My wife collects antique sewing machines. We have a few in their matching cabinets, but several are just the machines. They are also still usable. Most are motorized machines from the early 20th century. These old machines are made to go in a cabinet and require clearance underneath for moving parts. This makes the machines unusable if you don’t have a mount for them.
To solve this problem I’m building a small box to set these machines in that will allow them to sit on a table top and still have enough clearance underneath for the moving parts. The process is simple: Measure you’re machine (there are two or three standard sizes for antique sewing machines), next construct a box where the inside measurements are 1/16 over the size of the machine (this gives you some play), the final step is to install some cleats so that the machine will sit flush with the top of your base.
For my base I decided it would be a great project to learn hand-cut dovetails. Simple butt joints would work, but I wanted the base to look nice even if it is made of pine. I milled some pine down to 1/2″ thick this way I just needed to cut my boards 1″ longer than the measurements for the sewing machine. I laid out my dovetails with a Sliding T-Bevel, and a DIY marking gauge that is nothing more that a piece of scrap with a drywall screw in the center of it. I cut the pins and tails with a $10 dovetail saw from Sears and a cheap chisel from Harbor Freight (these sharpened up nicely but need a touch up frequently).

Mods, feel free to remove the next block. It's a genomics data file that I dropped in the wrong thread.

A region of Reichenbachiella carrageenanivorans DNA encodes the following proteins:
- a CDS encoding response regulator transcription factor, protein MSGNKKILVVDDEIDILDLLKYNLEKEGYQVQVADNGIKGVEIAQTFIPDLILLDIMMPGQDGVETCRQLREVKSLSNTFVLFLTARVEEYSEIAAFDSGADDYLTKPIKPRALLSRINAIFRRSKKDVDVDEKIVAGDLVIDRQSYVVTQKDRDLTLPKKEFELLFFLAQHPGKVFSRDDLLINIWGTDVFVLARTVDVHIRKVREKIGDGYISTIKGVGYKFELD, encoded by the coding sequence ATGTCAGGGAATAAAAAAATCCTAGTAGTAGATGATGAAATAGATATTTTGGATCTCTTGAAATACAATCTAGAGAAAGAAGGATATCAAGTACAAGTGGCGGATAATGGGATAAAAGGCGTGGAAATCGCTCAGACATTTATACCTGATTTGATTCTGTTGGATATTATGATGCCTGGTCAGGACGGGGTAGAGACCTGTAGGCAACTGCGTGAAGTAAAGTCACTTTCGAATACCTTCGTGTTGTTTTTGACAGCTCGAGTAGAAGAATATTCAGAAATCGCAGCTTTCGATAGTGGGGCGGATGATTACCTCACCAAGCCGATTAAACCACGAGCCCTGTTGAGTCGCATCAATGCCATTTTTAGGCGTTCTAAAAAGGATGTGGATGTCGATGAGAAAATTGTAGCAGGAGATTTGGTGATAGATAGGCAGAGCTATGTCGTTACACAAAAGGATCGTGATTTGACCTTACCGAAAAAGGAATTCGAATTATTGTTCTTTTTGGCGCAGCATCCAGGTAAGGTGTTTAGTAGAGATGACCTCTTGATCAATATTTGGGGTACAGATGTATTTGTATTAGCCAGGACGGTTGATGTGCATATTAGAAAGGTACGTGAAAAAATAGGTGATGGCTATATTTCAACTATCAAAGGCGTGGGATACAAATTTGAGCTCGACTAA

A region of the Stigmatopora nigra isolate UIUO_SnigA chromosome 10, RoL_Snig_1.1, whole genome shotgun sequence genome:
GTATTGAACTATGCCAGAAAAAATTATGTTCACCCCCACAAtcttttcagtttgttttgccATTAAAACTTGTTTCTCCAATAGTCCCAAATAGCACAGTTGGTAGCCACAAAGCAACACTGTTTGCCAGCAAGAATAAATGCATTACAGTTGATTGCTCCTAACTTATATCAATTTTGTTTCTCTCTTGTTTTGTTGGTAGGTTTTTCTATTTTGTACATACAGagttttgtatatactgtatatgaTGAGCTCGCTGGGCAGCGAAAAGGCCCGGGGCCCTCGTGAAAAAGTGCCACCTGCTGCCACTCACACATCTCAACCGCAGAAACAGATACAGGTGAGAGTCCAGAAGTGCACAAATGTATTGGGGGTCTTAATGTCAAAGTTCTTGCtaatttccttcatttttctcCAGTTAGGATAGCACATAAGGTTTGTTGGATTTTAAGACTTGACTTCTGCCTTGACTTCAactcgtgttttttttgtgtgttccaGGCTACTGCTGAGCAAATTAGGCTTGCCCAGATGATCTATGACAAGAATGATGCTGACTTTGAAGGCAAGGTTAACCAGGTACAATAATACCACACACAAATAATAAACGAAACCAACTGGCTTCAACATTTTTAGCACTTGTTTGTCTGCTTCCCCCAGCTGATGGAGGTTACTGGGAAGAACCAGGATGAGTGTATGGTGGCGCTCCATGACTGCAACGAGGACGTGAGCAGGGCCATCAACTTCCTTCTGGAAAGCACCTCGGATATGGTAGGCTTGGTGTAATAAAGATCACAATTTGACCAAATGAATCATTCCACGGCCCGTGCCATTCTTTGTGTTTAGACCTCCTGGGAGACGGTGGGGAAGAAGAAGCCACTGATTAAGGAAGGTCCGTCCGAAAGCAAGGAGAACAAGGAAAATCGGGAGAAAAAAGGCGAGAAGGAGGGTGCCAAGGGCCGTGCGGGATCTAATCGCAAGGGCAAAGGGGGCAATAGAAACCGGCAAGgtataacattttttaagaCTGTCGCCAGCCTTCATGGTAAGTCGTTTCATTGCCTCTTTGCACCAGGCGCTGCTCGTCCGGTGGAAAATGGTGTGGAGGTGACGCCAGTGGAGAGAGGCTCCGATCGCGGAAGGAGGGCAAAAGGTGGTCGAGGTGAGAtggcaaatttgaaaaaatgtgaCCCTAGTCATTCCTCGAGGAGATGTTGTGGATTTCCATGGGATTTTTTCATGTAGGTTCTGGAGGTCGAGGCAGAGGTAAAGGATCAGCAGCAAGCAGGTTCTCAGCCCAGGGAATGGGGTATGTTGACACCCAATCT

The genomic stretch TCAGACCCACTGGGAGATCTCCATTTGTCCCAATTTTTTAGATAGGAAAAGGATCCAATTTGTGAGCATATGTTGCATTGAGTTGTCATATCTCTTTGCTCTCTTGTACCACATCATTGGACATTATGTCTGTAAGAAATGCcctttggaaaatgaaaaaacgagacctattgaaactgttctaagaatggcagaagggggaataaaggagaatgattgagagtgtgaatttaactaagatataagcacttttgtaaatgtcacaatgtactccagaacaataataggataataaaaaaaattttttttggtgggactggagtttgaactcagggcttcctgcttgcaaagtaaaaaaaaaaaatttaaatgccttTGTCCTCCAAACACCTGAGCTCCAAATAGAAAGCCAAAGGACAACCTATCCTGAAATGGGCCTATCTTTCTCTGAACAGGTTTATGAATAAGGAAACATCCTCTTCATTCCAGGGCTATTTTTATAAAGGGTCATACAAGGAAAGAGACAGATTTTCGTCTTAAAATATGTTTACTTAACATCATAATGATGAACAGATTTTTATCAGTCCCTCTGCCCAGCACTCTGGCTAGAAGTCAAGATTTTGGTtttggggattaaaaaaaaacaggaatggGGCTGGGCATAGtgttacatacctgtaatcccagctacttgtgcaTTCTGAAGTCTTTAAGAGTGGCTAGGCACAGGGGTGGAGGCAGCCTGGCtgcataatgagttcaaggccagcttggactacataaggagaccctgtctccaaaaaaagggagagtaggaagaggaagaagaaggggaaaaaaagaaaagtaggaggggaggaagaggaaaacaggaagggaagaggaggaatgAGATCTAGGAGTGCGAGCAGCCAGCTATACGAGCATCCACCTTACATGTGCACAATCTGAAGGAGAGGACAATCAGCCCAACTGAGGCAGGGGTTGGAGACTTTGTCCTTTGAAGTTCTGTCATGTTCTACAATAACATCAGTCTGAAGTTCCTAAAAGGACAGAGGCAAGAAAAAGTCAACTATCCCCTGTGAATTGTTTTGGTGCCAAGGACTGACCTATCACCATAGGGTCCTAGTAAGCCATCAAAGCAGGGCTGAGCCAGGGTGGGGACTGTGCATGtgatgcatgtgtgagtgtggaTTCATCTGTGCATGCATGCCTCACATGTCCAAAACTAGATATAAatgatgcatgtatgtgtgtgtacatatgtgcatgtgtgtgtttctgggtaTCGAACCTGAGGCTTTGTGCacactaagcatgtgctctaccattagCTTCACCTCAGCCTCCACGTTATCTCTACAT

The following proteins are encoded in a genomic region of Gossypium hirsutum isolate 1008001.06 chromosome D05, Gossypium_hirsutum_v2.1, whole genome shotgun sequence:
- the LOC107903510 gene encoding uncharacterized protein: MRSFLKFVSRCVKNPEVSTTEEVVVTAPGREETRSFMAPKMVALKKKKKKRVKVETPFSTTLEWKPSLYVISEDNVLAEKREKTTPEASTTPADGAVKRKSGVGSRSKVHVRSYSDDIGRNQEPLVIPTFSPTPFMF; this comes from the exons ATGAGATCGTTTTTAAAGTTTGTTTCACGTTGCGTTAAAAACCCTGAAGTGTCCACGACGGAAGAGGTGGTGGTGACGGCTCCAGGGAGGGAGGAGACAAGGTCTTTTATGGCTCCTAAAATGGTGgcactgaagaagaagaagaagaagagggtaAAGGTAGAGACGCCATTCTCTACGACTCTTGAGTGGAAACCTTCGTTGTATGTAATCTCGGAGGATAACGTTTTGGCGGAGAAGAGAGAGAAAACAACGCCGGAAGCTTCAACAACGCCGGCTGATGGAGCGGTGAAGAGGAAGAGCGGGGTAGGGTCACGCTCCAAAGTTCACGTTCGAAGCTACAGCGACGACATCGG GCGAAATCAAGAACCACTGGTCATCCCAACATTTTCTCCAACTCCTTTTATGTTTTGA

My finished results are far from the masters whose blogs I follow. But I am proud of the fact that I learned a new skill. My joints are sloppy and ill fitting. Thankfully most were too tight and were easy to clean up with some pairing with a chisel.
Now I just have done this project in about 30 minutes with some screws and butt joints. Instead the dovetail process took a couple of hours. I’m certain that both my speed and my quality will increase over time.
From a business stand point it’s not worth the time to make these to sell with dovetail joints, but I make make some with splined miters to sell on Etsy. I will admit this project helped me to finally understand the allure of hand-tool woodworking. There is something meditative in the rhythmic sawing action of a handsaw, and the blows of a mallet against a chisel. It’s a wholly different experience than the roar of a table saw and the scream of a router.
I’ll never be a hand-tool only kind of guy, but I’m glad I determined to do this project with hand tools. I will be adding more hand tools to my woodworking tool box in the near future and incorporate more handwork into my projects. Sometimes the process is just as rewarding as the finished product, I think that’s the allure of hand tool woodworking.